“we have 25 players sitting at home not available for selection”.
Which is true. However, I am yet to find those key 25 players that he means.

Players such as Sam Underhill, Alec Hepburn, Nathan Earle and Zac Mercer all made the Six Nations squad but didn’t tour in the Summer. However, I am not entirely convinced that they will feature again for England. They might appear in a squad but how likely is it for them to earn multiple caps for their country? So, it begs the question, why bring these (young) players into a squad if they aren’t given a chance to grow on an international platform.

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It is fantastic that during the summer Tom Curry got his chance to develop himself as an international player at a young age and in fairness to him he did play very well and coped with the enormity of the event. But the only way young players who are starting to knock on England’s door are ever going to prove themselves is by playing on the big stage.
It’s great that Marcus Smith to have been included in the squads this year to get used to the international step up and will have taken that experience forward to the U20 World Championships this summer, but he needs to get some game time in the Autumn to see if he can handle himself on the international level. By no means play him for the New Zealand match but give him a run out against Japan, let him prove himself. If not then why keep including him, or any of the younger players. Why put their hopes up if they’re never going to play?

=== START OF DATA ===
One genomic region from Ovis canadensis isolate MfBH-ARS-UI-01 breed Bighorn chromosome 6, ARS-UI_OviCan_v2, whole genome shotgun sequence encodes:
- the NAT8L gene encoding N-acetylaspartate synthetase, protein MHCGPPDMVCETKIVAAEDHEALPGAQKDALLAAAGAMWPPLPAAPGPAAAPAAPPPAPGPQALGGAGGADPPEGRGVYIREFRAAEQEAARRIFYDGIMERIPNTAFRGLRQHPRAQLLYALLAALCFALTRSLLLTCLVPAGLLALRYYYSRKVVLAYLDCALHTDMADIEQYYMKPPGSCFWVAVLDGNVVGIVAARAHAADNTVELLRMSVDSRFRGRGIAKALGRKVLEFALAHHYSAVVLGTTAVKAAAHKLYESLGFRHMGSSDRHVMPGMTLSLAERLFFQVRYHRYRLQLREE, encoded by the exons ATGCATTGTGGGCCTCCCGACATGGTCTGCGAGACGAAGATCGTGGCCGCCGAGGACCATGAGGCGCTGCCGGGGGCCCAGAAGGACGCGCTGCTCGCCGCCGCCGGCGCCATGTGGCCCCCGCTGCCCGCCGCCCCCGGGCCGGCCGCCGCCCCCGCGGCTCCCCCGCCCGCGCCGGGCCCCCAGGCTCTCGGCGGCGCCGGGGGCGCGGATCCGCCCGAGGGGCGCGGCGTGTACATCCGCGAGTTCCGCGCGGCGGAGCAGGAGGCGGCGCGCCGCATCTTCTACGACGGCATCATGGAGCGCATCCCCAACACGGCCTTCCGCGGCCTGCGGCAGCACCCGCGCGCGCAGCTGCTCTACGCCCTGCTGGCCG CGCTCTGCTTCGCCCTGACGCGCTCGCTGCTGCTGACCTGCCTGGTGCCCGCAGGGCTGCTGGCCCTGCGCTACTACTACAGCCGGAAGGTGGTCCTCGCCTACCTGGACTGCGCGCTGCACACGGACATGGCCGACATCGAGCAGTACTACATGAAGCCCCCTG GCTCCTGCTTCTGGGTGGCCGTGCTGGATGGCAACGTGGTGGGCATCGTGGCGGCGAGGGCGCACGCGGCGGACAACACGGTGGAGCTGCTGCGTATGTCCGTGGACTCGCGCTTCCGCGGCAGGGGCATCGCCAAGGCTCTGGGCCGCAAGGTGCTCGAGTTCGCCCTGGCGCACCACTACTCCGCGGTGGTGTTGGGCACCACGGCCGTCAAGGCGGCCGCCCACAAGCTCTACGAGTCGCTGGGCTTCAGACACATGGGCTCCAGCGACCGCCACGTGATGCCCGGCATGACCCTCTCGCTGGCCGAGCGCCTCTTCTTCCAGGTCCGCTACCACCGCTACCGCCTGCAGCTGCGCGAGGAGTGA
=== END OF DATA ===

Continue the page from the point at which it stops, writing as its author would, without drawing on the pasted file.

By the end of the Autumn Internationals, Jones and his coaches need to have a very clear idea of the squad that they will be taking to Japan for the World Cup. The squad needs to have minimal changes within the next year so that the players can all be on the same page.
Then from that build player partnerships and stick to them so that come September 2019 the England team sheet is a slick organisation, rather than one that has your leaders getting into fights and conceding five too many penalties.